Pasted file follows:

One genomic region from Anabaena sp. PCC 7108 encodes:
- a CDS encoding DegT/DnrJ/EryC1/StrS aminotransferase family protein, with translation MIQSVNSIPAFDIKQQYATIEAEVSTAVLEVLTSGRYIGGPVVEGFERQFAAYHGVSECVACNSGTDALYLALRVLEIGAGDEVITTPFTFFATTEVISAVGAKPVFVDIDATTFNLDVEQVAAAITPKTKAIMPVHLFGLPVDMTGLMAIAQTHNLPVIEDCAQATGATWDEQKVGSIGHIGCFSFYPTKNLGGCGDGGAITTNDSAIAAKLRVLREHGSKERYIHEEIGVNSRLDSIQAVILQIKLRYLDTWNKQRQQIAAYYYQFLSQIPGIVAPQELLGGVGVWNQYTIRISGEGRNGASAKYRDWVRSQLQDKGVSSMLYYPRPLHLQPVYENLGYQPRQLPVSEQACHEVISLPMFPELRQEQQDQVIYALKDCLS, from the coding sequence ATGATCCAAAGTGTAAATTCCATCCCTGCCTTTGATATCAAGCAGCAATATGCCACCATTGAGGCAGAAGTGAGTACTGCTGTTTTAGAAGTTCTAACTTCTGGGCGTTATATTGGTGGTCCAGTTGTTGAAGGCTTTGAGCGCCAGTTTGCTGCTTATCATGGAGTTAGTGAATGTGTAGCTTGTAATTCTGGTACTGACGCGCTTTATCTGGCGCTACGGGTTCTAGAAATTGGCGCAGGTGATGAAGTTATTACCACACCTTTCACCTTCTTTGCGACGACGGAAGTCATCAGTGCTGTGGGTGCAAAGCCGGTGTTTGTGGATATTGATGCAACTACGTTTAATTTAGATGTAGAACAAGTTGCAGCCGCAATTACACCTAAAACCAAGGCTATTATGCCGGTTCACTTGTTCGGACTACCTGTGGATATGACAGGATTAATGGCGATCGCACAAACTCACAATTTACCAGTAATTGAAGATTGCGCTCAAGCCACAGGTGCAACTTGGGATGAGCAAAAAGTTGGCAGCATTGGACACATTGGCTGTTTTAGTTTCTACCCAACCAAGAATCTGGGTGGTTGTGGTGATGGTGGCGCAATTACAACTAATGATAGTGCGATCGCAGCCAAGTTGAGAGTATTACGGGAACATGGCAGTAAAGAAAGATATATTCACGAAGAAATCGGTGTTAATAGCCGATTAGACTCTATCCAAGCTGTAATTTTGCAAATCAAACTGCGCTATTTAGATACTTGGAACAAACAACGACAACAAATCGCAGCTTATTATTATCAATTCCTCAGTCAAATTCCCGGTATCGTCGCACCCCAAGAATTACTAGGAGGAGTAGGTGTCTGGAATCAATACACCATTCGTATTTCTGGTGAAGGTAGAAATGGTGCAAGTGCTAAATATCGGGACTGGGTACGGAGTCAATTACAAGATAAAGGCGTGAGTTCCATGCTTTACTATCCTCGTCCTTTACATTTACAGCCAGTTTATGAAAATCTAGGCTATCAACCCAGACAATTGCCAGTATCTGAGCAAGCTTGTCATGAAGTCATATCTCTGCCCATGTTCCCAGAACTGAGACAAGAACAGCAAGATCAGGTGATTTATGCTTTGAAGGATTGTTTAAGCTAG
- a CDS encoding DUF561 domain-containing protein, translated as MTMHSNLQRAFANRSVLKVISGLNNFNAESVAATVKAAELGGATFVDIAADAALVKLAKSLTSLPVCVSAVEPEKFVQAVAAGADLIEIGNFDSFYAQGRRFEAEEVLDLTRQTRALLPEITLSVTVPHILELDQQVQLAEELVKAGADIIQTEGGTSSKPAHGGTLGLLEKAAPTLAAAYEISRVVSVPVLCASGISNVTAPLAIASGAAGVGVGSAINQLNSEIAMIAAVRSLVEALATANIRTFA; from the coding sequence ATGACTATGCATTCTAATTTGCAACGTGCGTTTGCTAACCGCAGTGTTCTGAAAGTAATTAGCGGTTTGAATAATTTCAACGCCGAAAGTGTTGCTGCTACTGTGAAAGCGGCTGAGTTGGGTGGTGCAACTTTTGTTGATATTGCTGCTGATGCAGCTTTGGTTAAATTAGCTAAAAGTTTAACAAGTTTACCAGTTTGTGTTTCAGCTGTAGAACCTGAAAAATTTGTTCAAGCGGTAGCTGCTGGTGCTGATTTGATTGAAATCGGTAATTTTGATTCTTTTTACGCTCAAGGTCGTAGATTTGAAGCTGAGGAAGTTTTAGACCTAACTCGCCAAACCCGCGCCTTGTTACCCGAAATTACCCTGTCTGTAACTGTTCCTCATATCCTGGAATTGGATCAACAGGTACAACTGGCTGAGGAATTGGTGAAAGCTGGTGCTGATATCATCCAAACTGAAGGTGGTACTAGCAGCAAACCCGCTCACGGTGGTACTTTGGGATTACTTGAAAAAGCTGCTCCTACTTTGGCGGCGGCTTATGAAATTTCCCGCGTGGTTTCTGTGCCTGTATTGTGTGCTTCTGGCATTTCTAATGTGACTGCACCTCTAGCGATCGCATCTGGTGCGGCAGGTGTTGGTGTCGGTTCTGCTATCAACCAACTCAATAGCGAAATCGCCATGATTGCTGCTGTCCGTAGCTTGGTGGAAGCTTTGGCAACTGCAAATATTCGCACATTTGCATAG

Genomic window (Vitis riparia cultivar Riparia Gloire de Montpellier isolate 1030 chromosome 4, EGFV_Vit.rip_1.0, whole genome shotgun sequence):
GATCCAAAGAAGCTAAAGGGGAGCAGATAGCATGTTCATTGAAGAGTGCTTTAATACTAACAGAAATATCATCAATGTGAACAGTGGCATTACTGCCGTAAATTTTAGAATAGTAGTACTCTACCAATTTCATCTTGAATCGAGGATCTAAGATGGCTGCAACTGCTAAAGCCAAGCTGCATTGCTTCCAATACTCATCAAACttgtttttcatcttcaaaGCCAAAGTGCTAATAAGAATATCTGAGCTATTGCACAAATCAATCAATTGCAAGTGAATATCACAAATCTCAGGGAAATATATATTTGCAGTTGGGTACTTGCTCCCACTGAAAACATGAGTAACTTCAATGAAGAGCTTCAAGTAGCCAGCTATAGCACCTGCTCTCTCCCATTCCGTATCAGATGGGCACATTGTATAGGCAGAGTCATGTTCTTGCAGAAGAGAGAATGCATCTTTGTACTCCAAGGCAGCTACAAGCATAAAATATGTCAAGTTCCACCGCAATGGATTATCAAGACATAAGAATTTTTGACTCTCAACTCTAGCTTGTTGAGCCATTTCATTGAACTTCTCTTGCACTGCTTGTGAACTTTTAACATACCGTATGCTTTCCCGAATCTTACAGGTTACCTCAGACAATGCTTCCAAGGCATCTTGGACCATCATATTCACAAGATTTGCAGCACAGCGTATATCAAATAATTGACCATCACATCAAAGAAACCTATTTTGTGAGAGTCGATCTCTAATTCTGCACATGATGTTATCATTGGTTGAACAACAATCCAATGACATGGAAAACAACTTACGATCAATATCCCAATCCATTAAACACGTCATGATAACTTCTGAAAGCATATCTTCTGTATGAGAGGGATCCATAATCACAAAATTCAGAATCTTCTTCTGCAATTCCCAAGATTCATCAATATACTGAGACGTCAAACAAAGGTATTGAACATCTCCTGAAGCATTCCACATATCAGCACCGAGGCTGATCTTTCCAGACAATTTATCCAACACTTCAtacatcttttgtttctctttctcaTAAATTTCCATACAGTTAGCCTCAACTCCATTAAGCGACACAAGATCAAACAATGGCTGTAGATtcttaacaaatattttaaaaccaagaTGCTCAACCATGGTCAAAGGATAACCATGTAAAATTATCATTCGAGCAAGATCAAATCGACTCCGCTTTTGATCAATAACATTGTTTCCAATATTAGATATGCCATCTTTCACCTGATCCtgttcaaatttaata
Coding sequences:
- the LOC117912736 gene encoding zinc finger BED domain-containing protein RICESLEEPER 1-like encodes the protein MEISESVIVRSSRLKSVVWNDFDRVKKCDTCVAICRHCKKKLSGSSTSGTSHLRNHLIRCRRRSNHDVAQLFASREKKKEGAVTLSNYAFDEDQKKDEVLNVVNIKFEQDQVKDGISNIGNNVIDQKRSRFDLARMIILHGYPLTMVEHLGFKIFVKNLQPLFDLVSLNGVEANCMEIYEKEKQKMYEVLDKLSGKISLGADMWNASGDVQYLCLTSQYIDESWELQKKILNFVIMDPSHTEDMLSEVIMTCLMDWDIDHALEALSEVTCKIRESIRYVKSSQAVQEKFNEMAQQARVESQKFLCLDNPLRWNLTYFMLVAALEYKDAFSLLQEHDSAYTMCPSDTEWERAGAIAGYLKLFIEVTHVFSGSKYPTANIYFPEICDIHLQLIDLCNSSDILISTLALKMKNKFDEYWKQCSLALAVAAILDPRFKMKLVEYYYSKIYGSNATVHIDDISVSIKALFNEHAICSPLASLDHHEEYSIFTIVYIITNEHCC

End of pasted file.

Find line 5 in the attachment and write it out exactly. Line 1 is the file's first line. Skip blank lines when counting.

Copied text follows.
GATCCAAAGAAGCTAAAGGGGAGCAGATAGCATGTTCATTGAAGAGTGCTTTAATACTAACAGAAATATCATCAATGTGAACAGTGGCATTACTGCCGTAAATTTTAGAATAGTAGTACTCTACCAATTTCATCTTGAATCGAGGATCTAAGATGGCTGCAACTGCTAAAGCCAAGCTGCATTGCTTCCAATACTCATCAAACttgtttttcatcttcaaaGCCAAAGTGCTAATAAGAATATCTGAGCTATTGCACAAATCAATCAATTGCAAGTGAATATCACAAATCTCAGGGAAATATATATTTGCAGTTGGGTACTTGCTCCCACTGAAAACATGAGTAACTTCAATGAAGAGCTTCAAGTAGCCAGCTATAGCACCTGCTCTCTCCCATTCCGTATCAGATGGGCACATTGTATAGGCAGAGTCATGTTCTTGCAGAAGAGAGAATGCATCTTTGTACTCCAAGGCAGCTACAAGCATAAAATATGTCAAGTTCCACCGCAATGGATTATCAAGACATAAGAATTTTTGACTCTCAACTCTAGCTTGTTGAGCCATTTCATTGAACTTCTCTTGCACTGCTTGTGAACTTTTAACATACCGTATGCTTTCCCGAATCTTACAGGTTACCTCAGACAATGCTTCCAAGGCATCTTGGACCATCATATTCACAAGATTTGCAGCACAGCGTATATCAAATAATTGACCATCACATCAAAGAAACCTATTTTGTGAGAGTCGATCTCTAATTCTGCACATGATGTTATCATTGGTTGAACAACAATCCAATGACATGGAAAACAACTTACGATCAATATCCCAATCCATTAAACACGTCATGATAACTTCTGAAAGCATATCTTCTGTATGAGAGGGATCCATAATCACAAAATTCAGAATCTTCTTCTGCAATTCCCAAGATTCATCAATATACTGAGACGTCAAACAAAGGTATTGAACATCTCCTGAAGCATTCCACATATCAGCACCGAGGCTGATCTTTCCAGACAATTTATCCAACACTTCAtacatcttttgtttctctttctcaTAAATTTCCATACAGTTAGCCTCAACTCCATTAAGCGACACAAGATCAAACAATGGCTGTAGATtcttaacaaatattttaaaaccaagaTGCTCAACCATGGTCAAAGGATAACCATGTAAAATTATCATTCGAGCAAGATCAAATCGACTCCGCTTTTGATCAATAACATTGTTTCCAATATTAGATATGCCATCTTTCACCTGATCCtgttcaaatttaata